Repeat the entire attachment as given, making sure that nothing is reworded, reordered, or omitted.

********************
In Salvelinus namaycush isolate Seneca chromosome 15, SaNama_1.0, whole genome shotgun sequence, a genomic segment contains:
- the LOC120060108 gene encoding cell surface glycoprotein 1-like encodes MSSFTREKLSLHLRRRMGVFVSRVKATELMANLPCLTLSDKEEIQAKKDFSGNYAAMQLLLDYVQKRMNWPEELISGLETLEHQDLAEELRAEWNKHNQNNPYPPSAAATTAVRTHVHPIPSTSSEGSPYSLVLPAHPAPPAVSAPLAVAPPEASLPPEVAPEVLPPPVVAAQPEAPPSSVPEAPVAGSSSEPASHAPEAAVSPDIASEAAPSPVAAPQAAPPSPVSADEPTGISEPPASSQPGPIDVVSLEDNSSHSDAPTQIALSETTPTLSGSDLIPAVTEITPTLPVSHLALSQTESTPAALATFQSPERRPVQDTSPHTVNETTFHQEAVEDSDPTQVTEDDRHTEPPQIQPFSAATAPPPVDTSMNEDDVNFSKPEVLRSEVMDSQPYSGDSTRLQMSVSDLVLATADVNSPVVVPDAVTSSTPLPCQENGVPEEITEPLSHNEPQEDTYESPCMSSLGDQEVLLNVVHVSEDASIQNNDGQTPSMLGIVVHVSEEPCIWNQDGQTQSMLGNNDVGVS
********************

In Salvelinus namaycush isolate Seneca chromosome 15, SaNama_1.0, whole genome shotgun sequence, a genomic segment contains:
- the LOC120060108 gene encoding cell surface glycoprotein 1-like encodes MSSFTREKLSLHLRRRMGVFVSRVKATELMANLPCLTLSDKEEIQAKKDFSGNYAAMQLLLDYVQKRMNWPEELISGLETLEHQDLAEELRAEWNKHNQNNPYPPSAAATTAVRTHVHPIPSTSSEGSPYSLVLPAHPAPPAVSAPLAVAPPEASLPPEVAPEVLPPPVVAAQPEAPPSSVPEAPVAGSSSEPASHAPEAAVSPDIASEAAPSPVAAPQAAPPSPVSADEPTGISEPPASSQPGPIDVVSLEDNSSHSDAPTQIALSETTPTLSGSDLIPAVTEITPTLPVSHLALSQTESTPAALATFQSPERRPVQDTSPHTVNETTFHQEAVEDSDPTQVTEDDRHTEPPQIQPFSAATAPPPVDTSMNEDDVNFSKPEVLRSEVMDSQPYSGDSTRLQMSVSDLVLATADVNSPVVVPDAVTSSTPLPCQENGVPEEITEPLSHNEPQEDTYESPCMSSLGDQEVLLNVVHVSEDASIQNNDGQTPSMLGIVVHVSEEPCIWNQDGQTQSMLGNNDVGVS